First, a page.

The Telegraph
Since 1st March, 1999
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Random Reminiscences of a Police Officer under two flags By D.G. Bhattacharyya, Gyan, Rs 890

While in school, P.G. Bhattacharyya was a budding nationalist with terrorist leanings — throwing brickbats at police vans and military armoured cars. He eventually went on to become a savvy and firm senior police officer. Written 30 years after his retirement as the inspector general of police in 1971, his reminiscences mostly relate to the turbulent years between 1927 and 1971.

According to Bhattacharyya, India’s independence spawned a variety of corruption and opportunism. To quote him, “the worst feature of present Indian polity is the all-pervading corruption which has tainted men and women in almost all walks of life from some Prime Ministers and Chief Ministers to the lowly policemen and office peons of the lowest rank and in the different strata of employees of all departments of the government, among businessmen, industrialists, doctors, politicians and their followers...”

During his long career, Bhattacharyya was a close witness to a succession of historic events which he has recounted vividly together with his incisive comments. The great Bengal Famine of 1943 which cost millions of lives, was man-made. About the great Calcutta killing of mid-August 1946 which cost at least 30,000 lives, Bhattacharyya observes, “I consider this rioting to be a great blot on the British administration and I pronounce this judgment from personal experience, visits to places rioting and complete indifference of the highest authorities in the civic administration.”

The author squarely blames Jawaharlal Nehru and Sardar Patel for the partition which brought undescribable misery “upon the Hindus and Sikhs in particular”. Nehru committed several blunders that can be traced to his “folly, vanity, indiscretion and even greed for power.” Nehru had called a ceasefire to the Indo-Pak war in 1948, when the Indian troops had been advancing and driving the Pakistani invaders out. It was a bigger folly to refer the case to the United Nations and to promise to hold a plebiscite. Adopting a democratic constitution on the lines of United Kingdom was Nehru’s other mistake. India was not at all not ripe for democracy then. Seventy five per cent of the population was illiterate, and were swayed and moved more by the charisma of the political leaders, rather than their policies.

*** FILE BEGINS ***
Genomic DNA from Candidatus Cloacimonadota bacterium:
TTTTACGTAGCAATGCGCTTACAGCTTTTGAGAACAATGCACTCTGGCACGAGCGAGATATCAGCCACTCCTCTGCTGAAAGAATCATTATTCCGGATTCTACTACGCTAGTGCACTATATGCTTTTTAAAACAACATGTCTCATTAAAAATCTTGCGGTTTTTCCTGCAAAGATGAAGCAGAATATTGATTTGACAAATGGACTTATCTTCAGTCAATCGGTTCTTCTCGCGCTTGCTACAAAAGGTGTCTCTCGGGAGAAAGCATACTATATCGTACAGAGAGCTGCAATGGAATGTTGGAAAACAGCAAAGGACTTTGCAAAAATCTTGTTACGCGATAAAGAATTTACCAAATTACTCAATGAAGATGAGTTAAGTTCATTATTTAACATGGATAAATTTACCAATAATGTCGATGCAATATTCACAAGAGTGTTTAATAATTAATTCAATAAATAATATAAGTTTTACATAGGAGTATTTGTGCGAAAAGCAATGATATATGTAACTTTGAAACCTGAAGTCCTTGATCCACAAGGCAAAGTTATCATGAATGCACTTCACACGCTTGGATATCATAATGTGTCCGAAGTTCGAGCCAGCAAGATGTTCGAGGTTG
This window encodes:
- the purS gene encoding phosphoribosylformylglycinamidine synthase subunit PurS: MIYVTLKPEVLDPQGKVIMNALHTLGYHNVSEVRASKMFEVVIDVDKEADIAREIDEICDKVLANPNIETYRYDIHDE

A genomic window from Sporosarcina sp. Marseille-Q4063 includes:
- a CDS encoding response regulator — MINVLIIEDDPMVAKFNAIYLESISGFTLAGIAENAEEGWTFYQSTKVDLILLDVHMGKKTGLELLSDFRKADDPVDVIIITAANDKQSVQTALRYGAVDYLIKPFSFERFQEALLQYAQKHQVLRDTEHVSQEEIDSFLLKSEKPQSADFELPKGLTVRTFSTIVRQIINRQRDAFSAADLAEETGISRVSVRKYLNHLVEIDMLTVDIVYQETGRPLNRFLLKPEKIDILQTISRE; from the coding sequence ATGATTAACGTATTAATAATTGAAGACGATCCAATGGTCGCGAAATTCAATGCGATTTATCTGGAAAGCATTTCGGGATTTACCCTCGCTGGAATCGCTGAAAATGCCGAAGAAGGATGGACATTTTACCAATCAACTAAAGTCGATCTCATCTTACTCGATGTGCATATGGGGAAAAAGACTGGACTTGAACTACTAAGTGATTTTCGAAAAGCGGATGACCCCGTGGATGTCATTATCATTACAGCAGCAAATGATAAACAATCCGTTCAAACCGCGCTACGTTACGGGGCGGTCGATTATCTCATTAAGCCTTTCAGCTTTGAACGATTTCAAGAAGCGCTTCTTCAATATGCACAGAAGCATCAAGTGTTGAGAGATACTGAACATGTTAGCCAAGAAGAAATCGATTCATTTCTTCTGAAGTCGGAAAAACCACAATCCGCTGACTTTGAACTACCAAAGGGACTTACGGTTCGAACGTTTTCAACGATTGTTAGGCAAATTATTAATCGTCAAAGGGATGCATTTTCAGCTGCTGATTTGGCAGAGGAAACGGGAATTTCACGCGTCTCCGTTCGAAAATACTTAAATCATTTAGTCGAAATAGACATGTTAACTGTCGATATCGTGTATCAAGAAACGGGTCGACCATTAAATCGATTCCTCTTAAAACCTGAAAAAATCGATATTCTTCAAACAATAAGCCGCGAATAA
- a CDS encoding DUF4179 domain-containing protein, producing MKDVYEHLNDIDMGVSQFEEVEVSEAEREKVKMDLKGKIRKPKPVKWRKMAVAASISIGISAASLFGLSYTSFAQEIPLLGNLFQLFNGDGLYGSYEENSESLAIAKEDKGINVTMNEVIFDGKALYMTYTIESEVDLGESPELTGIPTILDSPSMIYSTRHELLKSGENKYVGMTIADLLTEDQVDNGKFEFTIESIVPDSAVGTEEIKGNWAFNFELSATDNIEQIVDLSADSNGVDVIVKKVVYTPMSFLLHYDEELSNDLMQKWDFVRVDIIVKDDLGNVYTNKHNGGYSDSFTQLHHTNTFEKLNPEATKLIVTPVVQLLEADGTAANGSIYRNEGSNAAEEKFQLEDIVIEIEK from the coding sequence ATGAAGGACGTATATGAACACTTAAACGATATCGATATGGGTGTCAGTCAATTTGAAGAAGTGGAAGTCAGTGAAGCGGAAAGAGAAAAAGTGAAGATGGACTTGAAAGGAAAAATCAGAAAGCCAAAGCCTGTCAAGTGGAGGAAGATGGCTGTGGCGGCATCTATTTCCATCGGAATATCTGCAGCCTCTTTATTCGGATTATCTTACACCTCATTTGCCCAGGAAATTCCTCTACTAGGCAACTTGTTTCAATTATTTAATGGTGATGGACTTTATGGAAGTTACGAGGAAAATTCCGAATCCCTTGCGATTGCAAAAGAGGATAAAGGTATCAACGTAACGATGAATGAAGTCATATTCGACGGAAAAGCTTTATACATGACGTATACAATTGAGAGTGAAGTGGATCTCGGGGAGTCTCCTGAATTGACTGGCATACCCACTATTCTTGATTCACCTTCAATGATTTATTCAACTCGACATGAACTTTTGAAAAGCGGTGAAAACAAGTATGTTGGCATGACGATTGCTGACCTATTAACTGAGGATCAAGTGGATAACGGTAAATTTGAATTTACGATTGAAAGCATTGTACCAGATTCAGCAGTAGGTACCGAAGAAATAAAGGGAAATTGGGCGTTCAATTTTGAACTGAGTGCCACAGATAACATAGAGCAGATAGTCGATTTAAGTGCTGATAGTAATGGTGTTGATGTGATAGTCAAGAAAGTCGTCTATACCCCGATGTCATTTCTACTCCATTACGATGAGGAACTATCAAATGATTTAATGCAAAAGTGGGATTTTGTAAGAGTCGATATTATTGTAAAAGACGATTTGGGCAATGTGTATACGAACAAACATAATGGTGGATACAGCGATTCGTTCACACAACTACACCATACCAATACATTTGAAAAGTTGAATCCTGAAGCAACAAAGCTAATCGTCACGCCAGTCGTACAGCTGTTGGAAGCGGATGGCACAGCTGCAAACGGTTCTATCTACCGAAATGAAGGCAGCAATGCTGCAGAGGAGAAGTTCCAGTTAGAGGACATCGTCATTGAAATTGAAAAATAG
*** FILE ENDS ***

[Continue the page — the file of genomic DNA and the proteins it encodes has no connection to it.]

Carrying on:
Bhattacharyya argues that in the first few five-year plans, too much stress was laid on industrialization and little on improving the agricultural sectors.

However, the book carries a couple of factual errors. Subhas Bose escaped from his Calcutta residence in 1941 and not 1942. His wife never visited India.

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